14 August 2020

Going with the Flow in 2020

Written by: Cassidy Quistorff

Rivers have a way of captivating and fascinating any onlooker. They weave and wind, create landscapes of their own, offer oases for flora and fauna, and can either be an exhilarating whitewater experience or a place of peace.

They are many things to many different people and cultures. In essence and practice, rivers are life. These are some of the reasons why I applied to be the Communications Fellow for the Partnership Wild & Scenic Rivers Program. The Partnership program is a special designation for Wild & Scenic Rivers that are protected and managed by their communities. All sixteen partnerships are located in the northeastern United States. These rivers are well-loved and have people who are passionate for their ongoing use and conservation. As the communications fellow, I have the unique and exciting opportunity to tell their stories. 

This has required a bit more of creative thinking due to the current global pandemic. With the position stationed in Boston, I began working remotely in mid-June. However, jobs for my partner were disappearing quickly, and we ended up making my position extra-remote... We embarked on a new journey with a 40-hour drive to Oregon and a new place to call home: Klamath Falls. While my meeting times are a bit earlier now, the move and working remotely has been surprisingly easy and effective. It certainly helps that almost everyone I know also works from home and are actively using group calls for interviews, meetings, etc.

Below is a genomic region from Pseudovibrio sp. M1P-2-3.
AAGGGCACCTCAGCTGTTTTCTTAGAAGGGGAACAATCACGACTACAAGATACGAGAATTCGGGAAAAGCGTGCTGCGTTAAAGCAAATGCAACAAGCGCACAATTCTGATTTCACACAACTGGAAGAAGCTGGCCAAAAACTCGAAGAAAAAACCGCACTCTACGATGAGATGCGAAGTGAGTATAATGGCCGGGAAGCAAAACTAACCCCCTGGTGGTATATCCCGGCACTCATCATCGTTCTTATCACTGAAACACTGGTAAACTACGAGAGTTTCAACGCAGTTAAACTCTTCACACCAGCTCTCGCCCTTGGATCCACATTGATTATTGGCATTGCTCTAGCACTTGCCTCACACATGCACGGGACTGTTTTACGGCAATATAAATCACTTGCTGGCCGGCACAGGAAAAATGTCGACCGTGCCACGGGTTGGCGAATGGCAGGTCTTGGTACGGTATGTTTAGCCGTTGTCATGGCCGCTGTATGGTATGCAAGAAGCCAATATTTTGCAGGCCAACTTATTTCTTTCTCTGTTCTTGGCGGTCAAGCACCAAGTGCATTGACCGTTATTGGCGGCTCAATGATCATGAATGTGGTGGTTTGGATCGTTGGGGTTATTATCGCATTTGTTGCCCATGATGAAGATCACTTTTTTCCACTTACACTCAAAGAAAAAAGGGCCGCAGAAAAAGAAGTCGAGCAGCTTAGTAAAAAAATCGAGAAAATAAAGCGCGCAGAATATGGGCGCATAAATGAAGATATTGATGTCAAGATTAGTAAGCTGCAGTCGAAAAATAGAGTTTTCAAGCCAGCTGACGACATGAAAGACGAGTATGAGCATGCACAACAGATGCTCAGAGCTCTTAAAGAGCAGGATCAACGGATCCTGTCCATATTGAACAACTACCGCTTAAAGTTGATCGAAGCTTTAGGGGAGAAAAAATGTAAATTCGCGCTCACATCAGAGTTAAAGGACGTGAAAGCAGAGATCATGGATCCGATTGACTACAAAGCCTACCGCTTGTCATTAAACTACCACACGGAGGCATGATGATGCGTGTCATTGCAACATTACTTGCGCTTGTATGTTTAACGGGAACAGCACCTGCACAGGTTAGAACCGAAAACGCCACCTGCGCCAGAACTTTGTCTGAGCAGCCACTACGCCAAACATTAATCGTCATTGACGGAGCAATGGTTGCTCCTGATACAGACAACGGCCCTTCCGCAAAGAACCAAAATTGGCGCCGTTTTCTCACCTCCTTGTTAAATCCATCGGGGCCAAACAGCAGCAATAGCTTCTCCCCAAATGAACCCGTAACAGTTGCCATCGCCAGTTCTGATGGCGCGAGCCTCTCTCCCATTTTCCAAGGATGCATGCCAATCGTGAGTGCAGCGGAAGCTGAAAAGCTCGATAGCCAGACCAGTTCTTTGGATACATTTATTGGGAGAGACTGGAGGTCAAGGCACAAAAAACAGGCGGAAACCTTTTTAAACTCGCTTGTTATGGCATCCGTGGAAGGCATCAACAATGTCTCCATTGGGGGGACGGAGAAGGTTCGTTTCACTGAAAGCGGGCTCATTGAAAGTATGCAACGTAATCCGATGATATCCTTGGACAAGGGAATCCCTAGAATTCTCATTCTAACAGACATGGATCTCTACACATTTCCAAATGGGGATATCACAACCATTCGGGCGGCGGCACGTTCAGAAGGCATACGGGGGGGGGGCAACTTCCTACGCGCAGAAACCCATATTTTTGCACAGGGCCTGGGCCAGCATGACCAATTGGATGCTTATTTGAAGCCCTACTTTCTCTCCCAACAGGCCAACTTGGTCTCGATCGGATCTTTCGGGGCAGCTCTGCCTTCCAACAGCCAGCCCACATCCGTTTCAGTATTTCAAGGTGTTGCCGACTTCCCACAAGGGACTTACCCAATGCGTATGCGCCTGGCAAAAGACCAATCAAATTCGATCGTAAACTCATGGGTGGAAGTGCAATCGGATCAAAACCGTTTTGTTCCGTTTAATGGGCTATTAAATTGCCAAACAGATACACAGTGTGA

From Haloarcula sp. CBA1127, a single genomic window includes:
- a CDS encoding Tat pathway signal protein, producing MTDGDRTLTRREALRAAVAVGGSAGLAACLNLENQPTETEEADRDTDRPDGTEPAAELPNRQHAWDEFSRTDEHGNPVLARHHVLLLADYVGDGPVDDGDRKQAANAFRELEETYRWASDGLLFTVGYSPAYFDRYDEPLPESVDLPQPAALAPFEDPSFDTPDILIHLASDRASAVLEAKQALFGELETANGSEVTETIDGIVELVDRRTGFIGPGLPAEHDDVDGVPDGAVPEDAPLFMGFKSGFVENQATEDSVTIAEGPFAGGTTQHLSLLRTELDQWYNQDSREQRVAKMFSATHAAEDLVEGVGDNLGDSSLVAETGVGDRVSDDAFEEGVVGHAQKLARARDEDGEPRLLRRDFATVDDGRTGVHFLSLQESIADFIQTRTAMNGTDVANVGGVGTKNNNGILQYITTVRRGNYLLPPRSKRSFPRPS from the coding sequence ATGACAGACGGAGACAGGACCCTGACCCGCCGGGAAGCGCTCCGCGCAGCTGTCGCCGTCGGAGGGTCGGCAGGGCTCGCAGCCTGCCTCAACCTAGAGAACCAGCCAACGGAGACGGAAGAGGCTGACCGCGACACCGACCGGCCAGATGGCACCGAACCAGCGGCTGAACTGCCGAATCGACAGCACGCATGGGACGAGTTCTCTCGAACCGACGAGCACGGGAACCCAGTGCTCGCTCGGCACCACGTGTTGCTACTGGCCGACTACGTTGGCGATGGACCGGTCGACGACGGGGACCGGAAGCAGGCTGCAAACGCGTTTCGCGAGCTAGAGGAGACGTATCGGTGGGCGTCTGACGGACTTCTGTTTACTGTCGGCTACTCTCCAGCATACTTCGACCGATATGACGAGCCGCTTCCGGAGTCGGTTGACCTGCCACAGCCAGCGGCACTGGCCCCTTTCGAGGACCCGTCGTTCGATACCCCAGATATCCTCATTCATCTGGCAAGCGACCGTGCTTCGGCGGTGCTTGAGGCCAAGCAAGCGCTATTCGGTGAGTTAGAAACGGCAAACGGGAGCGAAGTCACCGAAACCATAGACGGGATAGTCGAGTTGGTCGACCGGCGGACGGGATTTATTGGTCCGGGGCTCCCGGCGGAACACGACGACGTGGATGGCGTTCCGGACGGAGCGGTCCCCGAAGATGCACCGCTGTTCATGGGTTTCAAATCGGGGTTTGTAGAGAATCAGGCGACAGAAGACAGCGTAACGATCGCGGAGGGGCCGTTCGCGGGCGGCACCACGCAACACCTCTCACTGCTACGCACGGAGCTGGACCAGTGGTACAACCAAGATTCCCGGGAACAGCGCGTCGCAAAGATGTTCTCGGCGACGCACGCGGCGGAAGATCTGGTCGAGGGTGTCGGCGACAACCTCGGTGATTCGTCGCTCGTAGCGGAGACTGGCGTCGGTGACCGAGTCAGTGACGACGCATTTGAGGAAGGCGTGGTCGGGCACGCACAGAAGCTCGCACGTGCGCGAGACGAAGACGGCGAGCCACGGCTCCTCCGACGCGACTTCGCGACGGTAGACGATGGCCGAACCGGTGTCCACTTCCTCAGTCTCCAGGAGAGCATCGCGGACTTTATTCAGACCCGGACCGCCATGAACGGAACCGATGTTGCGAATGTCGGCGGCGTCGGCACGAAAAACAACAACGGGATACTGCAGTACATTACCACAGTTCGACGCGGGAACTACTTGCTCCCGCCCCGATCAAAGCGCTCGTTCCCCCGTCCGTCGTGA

With this move has come new adventures, such as adopting a kitten from a gas station in Missouri, kayaking down headwater streams of pristine rivers, hiking through wilderness areas to try fly fishing, surveying bull trout in Crater Lake National Park, and innumerable plans to explore Oregon’s wild and beautiful places. I’m captivated by these landscapes, their waters, and their history. It’s funny now to look at the Backcountry ski book I had bought for the Northeast, but I am thrilled to take that same energy to the West Coast.

I’ve learned a lot about time management through the 3-hour time difference in meetings, as well as new ways to approach storytelling virtually. Thanks to webinars and skill trainings, I’ve grown so much in my communications knowledge, specifically in regards to website and news designs, visuals and graphic-making, as well as simply how to tell a good story. I cannot wait to share some of what I’ve been working on. In addition to these, the inclusivity and diversity initiatives that I’ve seen and been a part of through HAF and NPS has taught me about individual’s experiences as well as systemic issues throughout our public lands and organizations. Rivers have the inspiring characteristic of connecting people of all backgrounds and histories, and I hope to explore and produce stories that also share that ability. 

Agency: National Park Service

Program: Conservation and Outdoor Recreation Program (COR)

Location: Rivers, Trails Conservation Assistance Program - Boston Support Office - Partnership Wild and Scenic Rivers

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